As the new school year starts and I watch my three kids get ready to enter grades 12, 8 and 6, I can't help but think of all of the moms and dads with children entering kindergarten. The kids all are amazing, but some don't fit the typical mold.
Perhaps your child has dyslexia, like our first son has, or they struggle with ADHD, like our youngest son does. You know in your heart of hearts that your child can do anything they set their mind to, but you are worried that their teacher won't see their potential or challenge them.
Or maybe you have a child with significant special needs, as our daughter has, and you are terrified that they are not in the right program or that their teacher will only see their diagnosis and not the whole, amazing, person that you know and love.
We parents of "quirky" kids do our best to look relaxed and happy as we walk our little ones to the school bus, but we are wrecks inside.
If only there was a survival kit, made up and ready to go, that we older, more experienced parents could give our younger counterparts as they make their way through the school system. We could hand it to them with a smile and a hug as we rush off to an emergency CSE (Committee on Special Education) meeting to get our kids into a extra resource period.
These are the kits that we have made up on our own and that have seen us through our share of broken hearts when our kid wasn't invited to a party, or somebody called them weird, or they encountered a teacher who wouldn't let them read a certain book because it wasn't on their "mandated" reading level.
I would include the following:
A shield for the heart -- This is a must have, and you can't skip on the quality here. This is what will let you put your sweet baby on the bus and not crumble like a cookie if you see that somebody doesn't want to sit next to her. It will also let you hide your own fear so that when your son goes off to his second attempt to take the test he needs to pass so he can graduate high school, you portray a look of confidence as to not make him more nervous than he already is.
A large dose of humility -- You know your child best. But sometimes a professional will see things that moms or dads just can't. I have helped myself and my kids more than a few times by listening to somebody express their opinion and knowledge, even when I at first did not agree. Humility also helps when your kid does something you were told that they would never do. Nobody likes to hear, "I told you so" sung to the tune of, "I Did it My Way." But nobody says you can't do this in the privacy of your own car.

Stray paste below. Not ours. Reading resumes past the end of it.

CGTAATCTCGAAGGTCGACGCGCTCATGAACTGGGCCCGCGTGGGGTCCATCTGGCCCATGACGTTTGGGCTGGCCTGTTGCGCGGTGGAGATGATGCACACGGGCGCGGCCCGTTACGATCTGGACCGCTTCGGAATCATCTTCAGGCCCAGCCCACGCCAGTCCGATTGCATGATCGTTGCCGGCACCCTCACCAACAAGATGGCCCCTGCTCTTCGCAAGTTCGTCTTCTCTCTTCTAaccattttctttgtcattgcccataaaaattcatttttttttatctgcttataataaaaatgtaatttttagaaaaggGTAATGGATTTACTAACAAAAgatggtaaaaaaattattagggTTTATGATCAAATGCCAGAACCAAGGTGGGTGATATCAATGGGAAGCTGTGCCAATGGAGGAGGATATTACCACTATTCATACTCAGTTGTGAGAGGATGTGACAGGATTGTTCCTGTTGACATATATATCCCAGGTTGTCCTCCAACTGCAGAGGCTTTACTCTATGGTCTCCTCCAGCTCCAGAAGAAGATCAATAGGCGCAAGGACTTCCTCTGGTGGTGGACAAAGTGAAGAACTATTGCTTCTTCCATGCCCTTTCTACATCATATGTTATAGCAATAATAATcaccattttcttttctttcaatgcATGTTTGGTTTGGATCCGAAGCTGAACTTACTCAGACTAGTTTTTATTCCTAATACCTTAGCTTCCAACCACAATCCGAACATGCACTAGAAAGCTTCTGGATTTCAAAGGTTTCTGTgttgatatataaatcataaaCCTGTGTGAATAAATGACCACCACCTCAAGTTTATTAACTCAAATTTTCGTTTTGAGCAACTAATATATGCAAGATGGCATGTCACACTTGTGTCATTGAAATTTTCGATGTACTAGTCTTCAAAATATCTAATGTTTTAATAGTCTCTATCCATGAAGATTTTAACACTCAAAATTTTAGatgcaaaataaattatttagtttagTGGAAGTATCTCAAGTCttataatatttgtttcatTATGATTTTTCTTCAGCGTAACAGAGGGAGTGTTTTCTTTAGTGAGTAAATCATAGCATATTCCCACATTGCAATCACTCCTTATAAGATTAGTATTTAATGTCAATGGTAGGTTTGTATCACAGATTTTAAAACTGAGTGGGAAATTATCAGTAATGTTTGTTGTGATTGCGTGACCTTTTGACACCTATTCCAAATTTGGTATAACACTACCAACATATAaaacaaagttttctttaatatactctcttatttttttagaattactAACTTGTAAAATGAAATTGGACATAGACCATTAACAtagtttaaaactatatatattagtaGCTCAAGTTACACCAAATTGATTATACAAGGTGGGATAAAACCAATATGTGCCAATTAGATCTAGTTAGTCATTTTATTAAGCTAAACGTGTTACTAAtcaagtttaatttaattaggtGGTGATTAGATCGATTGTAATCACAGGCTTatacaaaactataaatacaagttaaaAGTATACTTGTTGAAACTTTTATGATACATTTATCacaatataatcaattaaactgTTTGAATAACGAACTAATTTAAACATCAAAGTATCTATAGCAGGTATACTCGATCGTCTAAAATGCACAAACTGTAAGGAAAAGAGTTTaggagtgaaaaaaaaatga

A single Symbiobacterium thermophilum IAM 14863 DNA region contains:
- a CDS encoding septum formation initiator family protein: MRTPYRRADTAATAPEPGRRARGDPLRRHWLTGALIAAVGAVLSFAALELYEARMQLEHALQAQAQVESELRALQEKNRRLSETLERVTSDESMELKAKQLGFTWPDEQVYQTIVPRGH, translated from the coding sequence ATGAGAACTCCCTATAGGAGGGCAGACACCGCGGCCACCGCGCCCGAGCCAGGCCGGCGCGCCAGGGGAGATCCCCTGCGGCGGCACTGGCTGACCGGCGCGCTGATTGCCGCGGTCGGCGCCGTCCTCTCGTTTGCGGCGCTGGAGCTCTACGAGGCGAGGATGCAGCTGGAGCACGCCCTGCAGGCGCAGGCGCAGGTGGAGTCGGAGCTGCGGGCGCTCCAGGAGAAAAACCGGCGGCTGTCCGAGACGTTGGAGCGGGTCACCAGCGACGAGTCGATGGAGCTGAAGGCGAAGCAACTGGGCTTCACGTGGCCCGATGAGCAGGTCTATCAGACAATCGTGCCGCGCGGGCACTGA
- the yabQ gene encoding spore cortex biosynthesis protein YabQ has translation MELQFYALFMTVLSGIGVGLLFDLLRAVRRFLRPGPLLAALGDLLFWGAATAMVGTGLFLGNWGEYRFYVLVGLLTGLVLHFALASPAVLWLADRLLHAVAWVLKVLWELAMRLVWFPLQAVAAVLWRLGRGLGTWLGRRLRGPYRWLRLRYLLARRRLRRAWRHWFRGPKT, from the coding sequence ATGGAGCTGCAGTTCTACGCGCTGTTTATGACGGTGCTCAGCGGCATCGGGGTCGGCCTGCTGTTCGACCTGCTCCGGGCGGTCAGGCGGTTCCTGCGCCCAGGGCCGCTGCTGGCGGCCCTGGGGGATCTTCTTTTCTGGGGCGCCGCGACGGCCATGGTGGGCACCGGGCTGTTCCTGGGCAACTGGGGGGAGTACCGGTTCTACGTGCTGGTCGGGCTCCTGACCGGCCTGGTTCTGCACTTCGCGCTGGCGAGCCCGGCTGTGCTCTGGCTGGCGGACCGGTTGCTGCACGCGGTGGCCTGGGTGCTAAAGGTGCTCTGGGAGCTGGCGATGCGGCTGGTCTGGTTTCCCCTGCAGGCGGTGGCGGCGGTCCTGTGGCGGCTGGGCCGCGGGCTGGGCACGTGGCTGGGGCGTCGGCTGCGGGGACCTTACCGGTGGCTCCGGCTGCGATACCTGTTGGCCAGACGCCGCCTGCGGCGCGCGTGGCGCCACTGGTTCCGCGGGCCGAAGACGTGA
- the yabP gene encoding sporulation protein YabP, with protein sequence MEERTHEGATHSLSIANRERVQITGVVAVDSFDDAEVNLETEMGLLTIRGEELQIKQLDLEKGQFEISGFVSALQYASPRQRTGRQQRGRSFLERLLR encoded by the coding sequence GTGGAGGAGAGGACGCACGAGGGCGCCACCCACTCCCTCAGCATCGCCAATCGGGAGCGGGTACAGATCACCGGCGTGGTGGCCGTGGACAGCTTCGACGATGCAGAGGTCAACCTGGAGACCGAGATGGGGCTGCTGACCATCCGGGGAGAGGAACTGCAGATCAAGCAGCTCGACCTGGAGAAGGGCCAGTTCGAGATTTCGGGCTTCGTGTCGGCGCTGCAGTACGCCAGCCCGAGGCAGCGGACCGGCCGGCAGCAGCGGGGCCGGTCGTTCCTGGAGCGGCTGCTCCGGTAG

A support system of parents who are experiencing the same thing -- When your child is going through a tough time, or you aren't sure whether a particular class is the right fit for your kid, there is nothing like being able to talk to a parent who has already been there. You can find these parents in your child's class, or in your school district's Special Education Parent Teacher Association (SEPTA). If you're in a pinch, just look for another parent with a panicked look on her face. I have met some good friends using this method.
A sense of humor and an ability to not take oneself too seriously -- I have been known to introduce myself to a new teacher by saying, "you might want to put me on speed dial for this one" or tell a teacher that the, "apple doesn't fall from the tree," when I have gotten lost going to a classroom for a parent teacher conference. Yes, I know my children's issues can be serious, but I would be a really miserable person if I didn't laugh sometimes over just how crazy our life can be.
Faith -- Whether or not you're religious, I have found that having faith in at least myself and in my children, has seen us through some very hard times. I truly believe that all three of my children have a lot to offer this world, and I will do everything in my power to help them be the best versions of themselves. We have also been so fortunate to meet so many teachers, therapists, and professionals that have helped us along the way.